artists & participants
Recent acquisitions of work by four distinctive and respected video artists--Juan Downey (Chile/US), Ed Emshwiller (United States), Péter Forgács (Hungary), and Mako Idemitsu (Japan)--will be presented in The Museum of Modern Art's Garden Hall Video Gallery beginning June 25, 1998. Spanning the period of 1972 to 1992, the eight works cover a range of topics, from a rumination on the philosophy of Ludwig Wittgenstein to the role of women in Japanese society and the act of making art.
Ed Emshwiller, an abstract expressionist painter and science fiction illustrator, developed an expressive grammar for computer video animation that has influenced generations of video artists. Thermogenesis (1972) is one of his first explorations into video; it features original black-andwhite drawings to which Emshwiller added movement, color, and sound scored with Moog synthesizers. Pilobolus and Joan (1973) is based on his wife Carol Emshwiller's short story "Metamorphosed," an adaptation of Franz Kafka's The Metamorphosis. In it, dancers from the Pilobolus dance troupe become one massive centipede that seeks friendship on the streets of New York.
Originally from Santiago, Chile, Juan Downey came to the United States in his mid-twenties. His work merges subjective viewpoints with dominant cultural discourses, investigating his heritage by means of historical texts in Western art and culture. Las Meninas (Maids of Honor, 1975), one of Downey's first videotapes, is an essay on illusion and perception in art, life, and history, based on the director's interpretation of Velazquez's eponymous Baroque masterpiece and with additional text by Michel Foucault and George Kubler. The Looking Glass (1981) explores further Downey's fascination with the use of the mirror in painting.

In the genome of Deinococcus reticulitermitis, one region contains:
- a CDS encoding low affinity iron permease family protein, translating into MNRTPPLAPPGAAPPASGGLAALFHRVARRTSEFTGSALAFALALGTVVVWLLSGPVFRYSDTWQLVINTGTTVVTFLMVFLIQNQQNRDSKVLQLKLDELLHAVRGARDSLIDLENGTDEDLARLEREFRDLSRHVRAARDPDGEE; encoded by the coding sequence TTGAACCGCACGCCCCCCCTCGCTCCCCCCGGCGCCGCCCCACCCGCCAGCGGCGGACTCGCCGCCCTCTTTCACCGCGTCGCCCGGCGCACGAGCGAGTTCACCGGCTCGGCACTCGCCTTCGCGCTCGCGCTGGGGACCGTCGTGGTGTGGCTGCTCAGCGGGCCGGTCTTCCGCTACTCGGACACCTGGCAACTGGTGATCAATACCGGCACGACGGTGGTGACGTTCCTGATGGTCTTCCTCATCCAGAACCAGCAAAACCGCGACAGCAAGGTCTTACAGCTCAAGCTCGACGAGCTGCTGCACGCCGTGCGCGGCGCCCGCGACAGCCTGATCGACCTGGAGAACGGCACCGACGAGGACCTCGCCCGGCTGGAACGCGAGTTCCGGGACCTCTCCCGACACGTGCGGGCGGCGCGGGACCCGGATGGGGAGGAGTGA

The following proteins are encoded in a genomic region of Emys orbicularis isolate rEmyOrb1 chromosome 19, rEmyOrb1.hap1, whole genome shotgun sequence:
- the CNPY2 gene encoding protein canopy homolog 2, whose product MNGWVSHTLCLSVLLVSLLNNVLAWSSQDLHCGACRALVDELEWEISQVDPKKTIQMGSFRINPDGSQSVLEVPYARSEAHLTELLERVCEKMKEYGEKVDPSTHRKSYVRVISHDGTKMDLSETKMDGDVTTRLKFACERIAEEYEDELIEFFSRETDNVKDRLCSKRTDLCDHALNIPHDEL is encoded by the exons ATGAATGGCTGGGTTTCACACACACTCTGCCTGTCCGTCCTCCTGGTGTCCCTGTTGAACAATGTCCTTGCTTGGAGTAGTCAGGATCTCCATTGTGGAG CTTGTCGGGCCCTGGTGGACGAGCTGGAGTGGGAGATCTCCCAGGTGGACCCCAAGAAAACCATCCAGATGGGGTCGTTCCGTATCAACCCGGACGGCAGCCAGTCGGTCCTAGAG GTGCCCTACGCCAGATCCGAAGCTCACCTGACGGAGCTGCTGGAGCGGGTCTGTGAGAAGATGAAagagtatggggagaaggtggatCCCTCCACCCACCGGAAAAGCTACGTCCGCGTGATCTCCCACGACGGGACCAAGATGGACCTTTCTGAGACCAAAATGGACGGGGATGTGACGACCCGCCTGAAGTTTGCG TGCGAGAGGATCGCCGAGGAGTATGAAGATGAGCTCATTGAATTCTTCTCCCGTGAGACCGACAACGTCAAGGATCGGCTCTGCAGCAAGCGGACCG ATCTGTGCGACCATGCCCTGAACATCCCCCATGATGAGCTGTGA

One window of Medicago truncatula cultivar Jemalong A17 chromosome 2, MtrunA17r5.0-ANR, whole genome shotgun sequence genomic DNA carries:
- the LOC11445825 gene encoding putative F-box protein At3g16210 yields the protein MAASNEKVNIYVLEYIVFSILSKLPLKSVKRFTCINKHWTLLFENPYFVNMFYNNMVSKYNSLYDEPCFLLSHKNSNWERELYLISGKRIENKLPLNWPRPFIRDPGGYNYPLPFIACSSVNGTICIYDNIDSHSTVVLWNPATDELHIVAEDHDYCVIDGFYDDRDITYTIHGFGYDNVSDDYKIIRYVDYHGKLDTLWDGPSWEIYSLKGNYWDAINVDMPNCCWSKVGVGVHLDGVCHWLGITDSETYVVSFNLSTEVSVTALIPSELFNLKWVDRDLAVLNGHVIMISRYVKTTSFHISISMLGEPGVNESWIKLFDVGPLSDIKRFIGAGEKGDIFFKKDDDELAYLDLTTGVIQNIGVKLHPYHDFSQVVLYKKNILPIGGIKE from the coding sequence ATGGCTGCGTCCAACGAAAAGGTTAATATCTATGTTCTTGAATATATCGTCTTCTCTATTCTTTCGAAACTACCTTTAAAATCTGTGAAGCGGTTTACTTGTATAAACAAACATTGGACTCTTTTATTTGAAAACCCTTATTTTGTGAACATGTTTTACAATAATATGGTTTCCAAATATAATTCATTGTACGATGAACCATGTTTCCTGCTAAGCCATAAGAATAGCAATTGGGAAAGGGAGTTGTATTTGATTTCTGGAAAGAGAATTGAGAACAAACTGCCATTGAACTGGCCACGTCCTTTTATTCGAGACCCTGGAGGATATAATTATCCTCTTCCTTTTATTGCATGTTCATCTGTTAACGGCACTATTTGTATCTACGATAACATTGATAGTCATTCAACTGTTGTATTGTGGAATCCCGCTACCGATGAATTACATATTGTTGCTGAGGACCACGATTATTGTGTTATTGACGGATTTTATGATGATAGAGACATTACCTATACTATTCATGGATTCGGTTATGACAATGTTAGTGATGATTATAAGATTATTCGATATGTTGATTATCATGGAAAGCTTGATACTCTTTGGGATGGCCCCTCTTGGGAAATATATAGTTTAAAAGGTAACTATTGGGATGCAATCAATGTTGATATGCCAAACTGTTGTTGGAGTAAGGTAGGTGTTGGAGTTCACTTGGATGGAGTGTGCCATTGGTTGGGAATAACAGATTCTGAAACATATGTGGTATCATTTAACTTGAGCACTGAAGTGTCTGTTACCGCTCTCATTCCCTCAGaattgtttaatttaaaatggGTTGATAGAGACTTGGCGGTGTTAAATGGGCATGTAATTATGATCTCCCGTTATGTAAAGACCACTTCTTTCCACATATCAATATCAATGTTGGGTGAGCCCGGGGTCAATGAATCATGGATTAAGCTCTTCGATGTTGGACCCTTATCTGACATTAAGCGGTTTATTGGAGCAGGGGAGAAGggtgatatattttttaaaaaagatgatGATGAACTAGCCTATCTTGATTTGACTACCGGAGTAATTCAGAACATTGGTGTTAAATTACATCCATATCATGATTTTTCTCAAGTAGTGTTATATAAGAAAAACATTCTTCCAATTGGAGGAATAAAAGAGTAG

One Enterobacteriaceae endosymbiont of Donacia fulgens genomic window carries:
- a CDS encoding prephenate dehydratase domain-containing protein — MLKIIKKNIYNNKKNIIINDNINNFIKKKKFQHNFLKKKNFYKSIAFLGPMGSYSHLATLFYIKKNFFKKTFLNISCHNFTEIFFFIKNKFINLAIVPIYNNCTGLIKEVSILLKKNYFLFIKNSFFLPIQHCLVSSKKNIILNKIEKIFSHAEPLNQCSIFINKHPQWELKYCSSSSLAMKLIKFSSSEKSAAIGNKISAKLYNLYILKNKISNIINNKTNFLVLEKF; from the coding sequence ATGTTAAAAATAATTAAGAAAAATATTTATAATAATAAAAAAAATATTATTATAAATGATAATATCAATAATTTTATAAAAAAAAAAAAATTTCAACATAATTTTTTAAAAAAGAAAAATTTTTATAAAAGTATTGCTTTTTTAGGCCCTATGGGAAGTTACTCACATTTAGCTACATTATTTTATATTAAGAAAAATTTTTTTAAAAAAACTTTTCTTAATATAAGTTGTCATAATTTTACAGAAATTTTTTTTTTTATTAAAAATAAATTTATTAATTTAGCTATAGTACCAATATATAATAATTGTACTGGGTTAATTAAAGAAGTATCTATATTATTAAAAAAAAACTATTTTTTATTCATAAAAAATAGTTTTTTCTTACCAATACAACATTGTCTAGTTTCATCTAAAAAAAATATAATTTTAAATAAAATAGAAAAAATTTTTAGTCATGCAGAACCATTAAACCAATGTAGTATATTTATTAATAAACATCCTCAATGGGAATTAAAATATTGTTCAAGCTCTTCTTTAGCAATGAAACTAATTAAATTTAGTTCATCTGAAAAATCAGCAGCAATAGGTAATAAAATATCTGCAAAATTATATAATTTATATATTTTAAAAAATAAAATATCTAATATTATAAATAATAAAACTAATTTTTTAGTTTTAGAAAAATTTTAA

Japanese video artist Mako Idemitsu is renowned for her short dramatic narrative essays that explore the relationships and tensions among Japanese family members. The Marriage of Yasushi (1986) tells the story of a young man so devoted to his mother that his own marriage falls apart. Kiyoko's Situation (1989) explores the cultural roles of Japanese women. It reveals the price a woman pays when, in the face of vicious familial and societal criticism, she sacrifices an artistic vocation for motherhood.
Hungarian director Péter Forgács deploys found home-movie footage and keen analysis to investigate received histories. Wittgenstein Tractatus (1992) is a visual essay on the philosophy of Ludwig Wittgenstein that fuses the philosopher's concepts with old black-and-white amateur films. It features a lyrical musical score by Forgács's frequent collaborator Tibor Szemzó. Private Hungary Part 1: Father and His Three Sons - The Bartos Family (1988) is the first in a series of eight videotapes about the private lives of individuals in Hungary. This work follows the wellto- do Bartos family from the 1920s to the mid 1950s using footage shot by the eldest son, Zoltan Bartos, and capturing a lost epoch that ended with Stalin's death.
New Video Acquisitions: Four Voices is organized by Barbara London and Sally Berger. Acquisition funds for work in the exhibition were received from Agnes Gund, Margot Ernst, Barbara Sahlman, and Barbara Wise. The Emshwiller videos were a gift from the Emshwiller Family.
only in german
New Video Acquisitions: Four Voices
Künstler: Juan Downey, Ed Emshwiller, Peter Forgacs, Mako Idemitsu